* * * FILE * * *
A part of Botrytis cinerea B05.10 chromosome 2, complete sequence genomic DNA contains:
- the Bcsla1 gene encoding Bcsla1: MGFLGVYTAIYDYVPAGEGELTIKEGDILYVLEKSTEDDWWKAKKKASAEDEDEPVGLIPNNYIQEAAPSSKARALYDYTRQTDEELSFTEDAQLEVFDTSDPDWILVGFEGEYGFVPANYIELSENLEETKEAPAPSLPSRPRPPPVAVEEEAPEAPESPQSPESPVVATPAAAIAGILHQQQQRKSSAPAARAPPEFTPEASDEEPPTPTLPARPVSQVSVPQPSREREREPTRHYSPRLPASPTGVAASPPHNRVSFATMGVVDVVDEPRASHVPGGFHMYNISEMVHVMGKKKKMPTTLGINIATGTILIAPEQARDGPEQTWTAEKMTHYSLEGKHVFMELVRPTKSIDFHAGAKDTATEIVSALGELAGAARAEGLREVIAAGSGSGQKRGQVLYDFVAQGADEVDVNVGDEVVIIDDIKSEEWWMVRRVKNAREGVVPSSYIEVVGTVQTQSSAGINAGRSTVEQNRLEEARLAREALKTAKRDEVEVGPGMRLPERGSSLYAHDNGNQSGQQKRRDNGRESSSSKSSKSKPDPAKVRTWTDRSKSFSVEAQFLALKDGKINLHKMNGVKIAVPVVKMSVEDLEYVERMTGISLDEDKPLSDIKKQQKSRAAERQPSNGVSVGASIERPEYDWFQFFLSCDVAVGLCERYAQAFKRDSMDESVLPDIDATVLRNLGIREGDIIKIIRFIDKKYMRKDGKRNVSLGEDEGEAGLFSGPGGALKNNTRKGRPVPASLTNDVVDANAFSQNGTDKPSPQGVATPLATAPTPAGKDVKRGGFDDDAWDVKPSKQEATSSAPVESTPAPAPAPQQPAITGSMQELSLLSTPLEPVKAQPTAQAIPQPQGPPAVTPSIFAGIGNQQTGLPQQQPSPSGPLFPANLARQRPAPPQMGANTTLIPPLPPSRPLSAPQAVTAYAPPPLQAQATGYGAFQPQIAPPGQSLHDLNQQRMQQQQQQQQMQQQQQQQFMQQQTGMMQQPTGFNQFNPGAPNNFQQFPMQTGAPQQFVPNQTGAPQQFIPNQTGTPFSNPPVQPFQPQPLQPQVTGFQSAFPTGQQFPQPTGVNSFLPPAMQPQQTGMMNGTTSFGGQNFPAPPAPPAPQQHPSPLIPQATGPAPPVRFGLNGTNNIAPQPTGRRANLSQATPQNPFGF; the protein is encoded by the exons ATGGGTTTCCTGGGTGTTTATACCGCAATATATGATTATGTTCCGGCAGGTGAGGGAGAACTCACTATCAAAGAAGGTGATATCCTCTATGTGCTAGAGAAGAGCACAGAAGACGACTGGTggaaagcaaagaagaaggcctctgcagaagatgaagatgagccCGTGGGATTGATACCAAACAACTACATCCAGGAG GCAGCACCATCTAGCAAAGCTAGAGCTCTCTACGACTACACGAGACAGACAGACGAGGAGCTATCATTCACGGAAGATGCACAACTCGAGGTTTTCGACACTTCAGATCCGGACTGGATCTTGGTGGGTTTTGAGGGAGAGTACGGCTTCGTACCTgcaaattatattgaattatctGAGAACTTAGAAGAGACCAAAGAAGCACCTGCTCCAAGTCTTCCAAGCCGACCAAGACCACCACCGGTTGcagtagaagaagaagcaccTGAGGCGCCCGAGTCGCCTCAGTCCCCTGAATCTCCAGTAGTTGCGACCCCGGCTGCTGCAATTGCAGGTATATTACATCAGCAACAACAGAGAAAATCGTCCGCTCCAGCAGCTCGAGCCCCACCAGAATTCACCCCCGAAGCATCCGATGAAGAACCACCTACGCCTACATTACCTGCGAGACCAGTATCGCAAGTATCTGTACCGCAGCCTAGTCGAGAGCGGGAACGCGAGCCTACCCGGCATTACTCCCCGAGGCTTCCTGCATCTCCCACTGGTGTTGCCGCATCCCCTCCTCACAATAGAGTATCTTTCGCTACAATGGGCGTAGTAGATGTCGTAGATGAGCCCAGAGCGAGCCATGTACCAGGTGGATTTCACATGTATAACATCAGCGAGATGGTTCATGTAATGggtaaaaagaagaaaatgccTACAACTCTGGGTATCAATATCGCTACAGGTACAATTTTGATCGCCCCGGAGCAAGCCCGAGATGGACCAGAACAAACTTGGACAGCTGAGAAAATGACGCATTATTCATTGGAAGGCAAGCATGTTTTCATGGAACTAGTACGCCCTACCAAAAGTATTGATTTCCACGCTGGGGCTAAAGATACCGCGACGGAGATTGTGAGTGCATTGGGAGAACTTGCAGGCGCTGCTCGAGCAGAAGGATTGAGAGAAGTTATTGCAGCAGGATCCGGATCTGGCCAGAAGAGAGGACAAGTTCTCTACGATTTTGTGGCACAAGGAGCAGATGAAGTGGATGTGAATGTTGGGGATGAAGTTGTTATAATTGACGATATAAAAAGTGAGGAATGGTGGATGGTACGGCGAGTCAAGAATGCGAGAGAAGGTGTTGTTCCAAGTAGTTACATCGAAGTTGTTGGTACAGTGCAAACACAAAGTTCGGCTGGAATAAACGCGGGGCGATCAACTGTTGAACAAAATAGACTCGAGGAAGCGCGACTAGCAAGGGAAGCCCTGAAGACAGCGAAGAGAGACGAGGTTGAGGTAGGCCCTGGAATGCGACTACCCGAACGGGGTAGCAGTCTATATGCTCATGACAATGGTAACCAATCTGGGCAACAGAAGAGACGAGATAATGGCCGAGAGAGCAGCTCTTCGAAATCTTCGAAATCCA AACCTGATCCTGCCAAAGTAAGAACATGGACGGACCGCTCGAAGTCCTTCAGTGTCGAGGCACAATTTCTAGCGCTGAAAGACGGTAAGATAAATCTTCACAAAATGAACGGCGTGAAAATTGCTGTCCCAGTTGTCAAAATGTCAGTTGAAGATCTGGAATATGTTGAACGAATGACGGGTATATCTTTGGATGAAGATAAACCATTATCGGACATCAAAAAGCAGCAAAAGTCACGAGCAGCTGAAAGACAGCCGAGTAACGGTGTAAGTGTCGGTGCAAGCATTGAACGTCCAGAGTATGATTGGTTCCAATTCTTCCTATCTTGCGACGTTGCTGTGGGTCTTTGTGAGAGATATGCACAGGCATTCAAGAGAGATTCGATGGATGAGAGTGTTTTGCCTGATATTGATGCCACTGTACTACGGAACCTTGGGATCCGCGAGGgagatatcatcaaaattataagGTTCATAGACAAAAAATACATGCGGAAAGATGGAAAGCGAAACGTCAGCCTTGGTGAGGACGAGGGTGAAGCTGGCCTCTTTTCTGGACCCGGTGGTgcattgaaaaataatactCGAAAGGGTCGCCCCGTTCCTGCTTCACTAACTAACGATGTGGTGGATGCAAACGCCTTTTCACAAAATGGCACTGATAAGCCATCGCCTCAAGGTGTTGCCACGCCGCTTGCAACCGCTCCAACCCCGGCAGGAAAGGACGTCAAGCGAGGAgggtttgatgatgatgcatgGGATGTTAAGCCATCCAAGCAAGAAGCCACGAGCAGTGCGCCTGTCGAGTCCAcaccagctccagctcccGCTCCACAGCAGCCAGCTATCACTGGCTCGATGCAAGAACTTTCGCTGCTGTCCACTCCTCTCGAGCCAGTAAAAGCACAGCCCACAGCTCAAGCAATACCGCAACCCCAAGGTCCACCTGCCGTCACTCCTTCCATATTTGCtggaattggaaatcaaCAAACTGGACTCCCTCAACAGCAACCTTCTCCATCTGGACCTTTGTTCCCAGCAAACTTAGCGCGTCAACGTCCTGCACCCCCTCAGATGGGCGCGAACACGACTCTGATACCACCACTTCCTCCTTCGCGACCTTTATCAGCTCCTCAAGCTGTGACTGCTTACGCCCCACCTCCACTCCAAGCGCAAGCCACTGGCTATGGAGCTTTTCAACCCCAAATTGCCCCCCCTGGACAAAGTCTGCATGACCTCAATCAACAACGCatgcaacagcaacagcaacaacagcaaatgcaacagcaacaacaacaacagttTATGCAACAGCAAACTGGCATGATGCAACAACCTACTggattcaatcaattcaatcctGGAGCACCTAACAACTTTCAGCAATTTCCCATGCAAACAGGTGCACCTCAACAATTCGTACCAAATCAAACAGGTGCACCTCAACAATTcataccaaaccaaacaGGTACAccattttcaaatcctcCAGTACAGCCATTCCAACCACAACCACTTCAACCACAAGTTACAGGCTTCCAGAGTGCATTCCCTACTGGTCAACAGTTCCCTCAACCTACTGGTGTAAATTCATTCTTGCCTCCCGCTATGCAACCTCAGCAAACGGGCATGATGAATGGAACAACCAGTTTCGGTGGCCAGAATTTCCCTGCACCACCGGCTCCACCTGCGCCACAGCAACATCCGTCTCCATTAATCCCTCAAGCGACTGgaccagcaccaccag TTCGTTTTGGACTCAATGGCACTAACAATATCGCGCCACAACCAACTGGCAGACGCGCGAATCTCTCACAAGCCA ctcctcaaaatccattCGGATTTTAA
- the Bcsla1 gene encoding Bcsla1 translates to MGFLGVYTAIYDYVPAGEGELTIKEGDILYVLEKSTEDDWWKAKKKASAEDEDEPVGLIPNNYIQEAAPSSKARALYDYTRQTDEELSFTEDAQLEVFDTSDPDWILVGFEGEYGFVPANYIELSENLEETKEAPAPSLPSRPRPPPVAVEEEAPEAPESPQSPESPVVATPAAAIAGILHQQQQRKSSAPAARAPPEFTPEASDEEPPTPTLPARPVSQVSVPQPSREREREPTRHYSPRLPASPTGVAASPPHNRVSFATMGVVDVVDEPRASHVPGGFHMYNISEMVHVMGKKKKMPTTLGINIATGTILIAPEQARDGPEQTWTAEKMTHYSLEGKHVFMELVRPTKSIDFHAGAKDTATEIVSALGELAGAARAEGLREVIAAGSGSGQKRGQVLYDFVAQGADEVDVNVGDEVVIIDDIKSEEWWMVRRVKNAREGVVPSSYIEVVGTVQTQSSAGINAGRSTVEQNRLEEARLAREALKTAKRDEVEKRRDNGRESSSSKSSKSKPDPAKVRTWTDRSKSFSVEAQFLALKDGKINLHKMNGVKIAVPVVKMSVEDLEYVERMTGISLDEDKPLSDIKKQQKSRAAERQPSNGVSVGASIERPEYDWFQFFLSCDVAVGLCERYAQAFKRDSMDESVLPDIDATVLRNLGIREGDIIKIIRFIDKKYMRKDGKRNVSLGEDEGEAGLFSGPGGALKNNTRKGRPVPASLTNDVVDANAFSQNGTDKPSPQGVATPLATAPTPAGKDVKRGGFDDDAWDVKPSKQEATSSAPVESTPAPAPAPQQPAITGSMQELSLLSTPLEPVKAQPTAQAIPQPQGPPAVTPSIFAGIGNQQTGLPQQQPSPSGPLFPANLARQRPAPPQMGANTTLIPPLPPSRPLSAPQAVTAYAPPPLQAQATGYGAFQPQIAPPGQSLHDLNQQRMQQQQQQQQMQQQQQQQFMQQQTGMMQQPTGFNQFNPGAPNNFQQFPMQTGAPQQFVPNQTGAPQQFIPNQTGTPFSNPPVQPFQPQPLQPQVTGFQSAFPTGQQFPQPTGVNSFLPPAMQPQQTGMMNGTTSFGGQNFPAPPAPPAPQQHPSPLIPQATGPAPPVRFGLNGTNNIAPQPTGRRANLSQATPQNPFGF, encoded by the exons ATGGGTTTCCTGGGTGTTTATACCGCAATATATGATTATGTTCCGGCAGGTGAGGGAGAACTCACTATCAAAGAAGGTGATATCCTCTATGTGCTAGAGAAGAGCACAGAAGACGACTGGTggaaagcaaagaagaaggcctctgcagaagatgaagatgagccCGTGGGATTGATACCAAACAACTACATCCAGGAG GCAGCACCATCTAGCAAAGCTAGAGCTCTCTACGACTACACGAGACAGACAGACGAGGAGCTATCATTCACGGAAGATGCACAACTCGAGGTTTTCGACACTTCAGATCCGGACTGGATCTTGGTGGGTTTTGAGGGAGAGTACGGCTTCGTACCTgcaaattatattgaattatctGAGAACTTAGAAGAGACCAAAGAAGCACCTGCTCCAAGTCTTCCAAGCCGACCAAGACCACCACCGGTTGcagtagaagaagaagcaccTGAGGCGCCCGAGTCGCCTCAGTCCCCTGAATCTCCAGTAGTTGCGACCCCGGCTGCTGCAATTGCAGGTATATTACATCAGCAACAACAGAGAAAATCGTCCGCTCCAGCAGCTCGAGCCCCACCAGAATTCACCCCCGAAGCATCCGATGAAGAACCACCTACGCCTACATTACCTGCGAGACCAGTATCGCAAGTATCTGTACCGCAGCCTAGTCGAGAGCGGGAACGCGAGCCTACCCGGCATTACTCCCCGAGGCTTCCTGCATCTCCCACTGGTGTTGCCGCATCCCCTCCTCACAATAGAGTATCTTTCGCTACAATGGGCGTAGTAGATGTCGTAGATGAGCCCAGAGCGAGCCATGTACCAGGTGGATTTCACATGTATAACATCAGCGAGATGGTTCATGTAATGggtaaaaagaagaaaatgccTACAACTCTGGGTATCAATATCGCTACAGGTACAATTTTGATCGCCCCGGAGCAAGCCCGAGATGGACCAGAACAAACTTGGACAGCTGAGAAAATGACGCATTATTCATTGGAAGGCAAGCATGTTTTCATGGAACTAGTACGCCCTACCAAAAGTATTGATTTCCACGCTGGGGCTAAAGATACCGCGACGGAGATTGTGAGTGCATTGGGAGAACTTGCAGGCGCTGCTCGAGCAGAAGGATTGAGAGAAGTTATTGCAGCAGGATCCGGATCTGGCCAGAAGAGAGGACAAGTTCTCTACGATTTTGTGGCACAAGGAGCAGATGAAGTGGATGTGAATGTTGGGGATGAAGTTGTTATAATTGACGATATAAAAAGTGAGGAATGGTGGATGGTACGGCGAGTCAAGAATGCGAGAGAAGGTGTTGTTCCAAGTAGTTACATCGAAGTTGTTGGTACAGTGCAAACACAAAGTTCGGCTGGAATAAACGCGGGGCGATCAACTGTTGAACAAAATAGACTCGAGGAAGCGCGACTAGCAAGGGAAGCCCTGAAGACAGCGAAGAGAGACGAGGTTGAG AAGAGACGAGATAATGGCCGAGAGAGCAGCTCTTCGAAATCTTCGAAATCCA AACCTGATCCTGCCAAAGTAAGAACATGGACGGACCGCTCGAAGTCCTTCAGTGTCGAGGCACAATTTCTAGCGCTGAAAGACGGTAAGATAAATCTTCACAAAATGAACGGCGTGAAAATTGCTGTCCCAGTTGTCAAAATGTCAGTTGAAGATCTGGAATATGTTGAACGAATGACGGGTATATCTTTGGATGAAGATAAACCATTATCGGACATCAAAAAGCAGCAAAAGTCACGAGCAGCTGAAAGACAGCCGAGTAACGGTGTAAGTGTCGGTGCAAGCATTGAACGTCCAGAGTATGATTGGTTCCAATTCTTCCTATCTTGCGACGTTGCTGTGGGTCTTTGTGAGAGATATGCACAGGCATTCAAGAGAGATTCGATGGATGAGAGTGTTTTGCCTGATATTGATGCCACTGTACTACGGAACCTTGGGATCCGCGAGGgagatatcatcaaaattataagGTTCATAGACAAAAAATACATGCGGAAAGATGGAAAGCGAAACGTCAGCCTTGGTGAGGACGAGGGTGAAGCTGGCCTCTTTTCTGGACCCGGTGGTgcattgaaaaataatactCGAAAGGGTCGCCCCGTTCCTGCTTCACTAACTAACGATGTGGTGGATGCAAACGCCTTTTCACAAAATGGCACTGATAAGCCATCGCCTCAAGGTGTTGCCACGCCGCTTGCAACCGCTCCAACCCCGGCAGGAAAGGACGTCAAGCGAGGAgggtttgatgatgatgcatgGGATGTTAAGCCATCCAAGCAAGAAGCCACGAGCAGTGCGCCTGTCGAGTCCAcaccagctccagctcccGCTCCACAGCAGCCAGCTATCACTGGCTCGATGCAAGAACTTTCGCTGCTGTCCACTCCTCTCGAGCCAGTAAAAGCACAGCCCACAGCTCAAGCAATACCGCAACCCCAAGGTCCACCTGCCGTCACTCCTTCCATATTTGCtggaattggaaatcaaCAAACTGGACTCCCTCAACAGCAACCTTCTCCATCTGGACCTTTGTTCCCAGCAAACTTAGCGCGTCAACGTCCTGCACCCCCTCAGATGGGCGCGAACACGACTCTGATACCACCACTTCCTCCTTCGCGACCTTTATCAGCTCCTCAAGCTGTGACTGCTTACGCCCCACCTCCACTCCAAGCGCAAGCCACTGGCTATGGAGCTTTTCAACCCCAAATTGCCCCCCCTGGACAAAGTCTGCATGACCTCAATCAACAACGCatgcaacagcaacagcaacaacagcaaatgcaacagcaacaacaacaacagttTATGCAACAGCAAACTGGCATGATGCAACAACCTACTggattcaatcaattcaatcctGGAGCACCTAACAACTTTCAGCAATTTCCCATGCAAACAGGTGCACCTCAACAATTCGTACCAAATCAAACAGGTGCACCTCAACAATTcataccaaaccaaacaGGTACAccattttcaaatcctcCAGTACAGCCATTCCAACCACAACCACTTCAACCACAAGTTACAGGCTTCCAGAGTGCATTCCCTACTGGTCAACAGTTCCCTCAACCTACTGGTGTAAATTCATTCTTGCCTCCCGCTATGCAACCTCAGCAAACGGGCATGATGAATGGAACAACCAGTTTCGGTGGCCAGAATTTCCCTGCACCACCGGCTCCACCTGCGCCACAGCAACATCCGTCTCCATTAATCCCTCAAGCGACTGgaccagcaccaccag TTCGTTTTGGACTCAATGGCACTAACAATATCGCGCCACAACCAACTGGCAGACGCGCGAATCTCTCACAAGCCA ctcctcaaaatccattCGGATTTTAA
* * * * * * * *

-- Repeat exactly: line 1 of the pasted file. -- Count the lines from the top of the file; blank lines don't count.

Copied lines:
A part of Botrytis cinerea B05.10 chromosome 2, complete sequence genomic DNA contains: